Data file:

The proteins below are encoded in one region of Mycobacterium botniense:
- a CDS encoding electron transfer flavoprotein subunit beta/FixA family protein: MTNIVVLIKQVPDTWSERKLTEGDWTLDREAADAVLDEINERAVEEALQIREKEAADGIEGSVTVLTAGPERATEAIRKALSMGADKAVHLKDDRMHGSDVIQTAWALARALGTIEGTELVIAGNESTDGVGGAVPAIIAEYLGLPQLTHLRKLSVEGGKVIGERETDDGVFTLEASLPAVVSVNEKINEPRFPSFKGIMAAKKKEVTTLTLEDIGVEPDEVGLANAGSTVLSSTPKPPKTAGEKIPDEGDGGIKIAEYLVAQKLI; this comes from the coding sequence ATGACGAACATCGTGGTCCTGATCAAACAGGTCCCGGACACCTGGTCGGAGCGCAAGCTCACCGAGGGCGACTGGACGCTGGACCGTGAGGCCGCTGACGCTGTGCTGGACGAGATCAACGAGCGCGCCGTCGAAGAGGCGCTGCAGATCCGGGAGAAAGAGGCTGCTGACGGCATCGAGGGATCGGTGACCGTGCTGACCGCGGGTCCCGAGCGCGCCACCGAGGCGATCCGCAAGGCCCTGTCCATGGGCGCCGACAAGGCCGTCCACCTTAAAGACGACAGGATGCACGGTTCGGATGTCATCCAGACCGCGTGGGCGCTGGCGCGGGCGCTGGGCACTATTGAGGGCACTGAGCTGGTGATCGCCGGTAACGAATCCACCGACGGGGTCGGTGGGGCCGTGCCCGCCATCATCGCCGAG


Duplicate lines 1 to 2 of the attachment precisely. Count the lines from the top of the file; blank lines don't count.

The proteins below are encoded in one region of Mycobacterium botniense:
- a CDS encoding electron transfer flavoprotein subunit beta/FixA family protein: MTNIVVLIKQVPDTWSERKLTEGDWTLDREAADAVLDEINERAVEEALQIREKEAADGIEGSVTVLTAGPERATEAIRKALSMGADKAVHLKDDRMHGSDVIQTAWALARALGTIEGTELVIAGNESTDGVGGAVPAIIAEYLGLPQLTHLRKLSVEGGKVIGERETDDGVFTLEASLPAVVSVNEKINEPRFPSFKGIMAAKKKEVTTLTLEDIGVEPDEVGLANAGSTVLSSTPKPPKTAGEKIPDEGDGGIKIAEYLVAQKLI; this comes from the coding sequence ATGACGAACATCGTGGTCCTGATCAAACAGGTCCCGGACACCTGGTCGGAGCGCAAGCTCACCGAGGGCGACTGGACGCTGGACCGTGAGGCCGCTGACGCTGTGCTGGACGAGATCAACGAGCGCGCCGTCGAAGAGGCGCTGCAGATCCGGGAGAAAGAGGCTGCTGACGGCATCGAGGGATCGGTGACCGTGCTGACCGCGGGTCCCGAGCGCGCCACCGAGGCGATCCGCAAGGCCCTGTCCATGGGCGCCGACAAGGCCGTCCACCTTAAAGACGACAGGATGCACGGTTCGGATGTCATCCAGACCGCGTGGGCGCTGGCGCGGGCGCTGGGCACTATTGAGGGCACTGAGCTGGTGATCGCCGGTAACGAATCCACCGACGGGGTCGGTGGGGCCGTGCCCGCCATCATCGCCGAG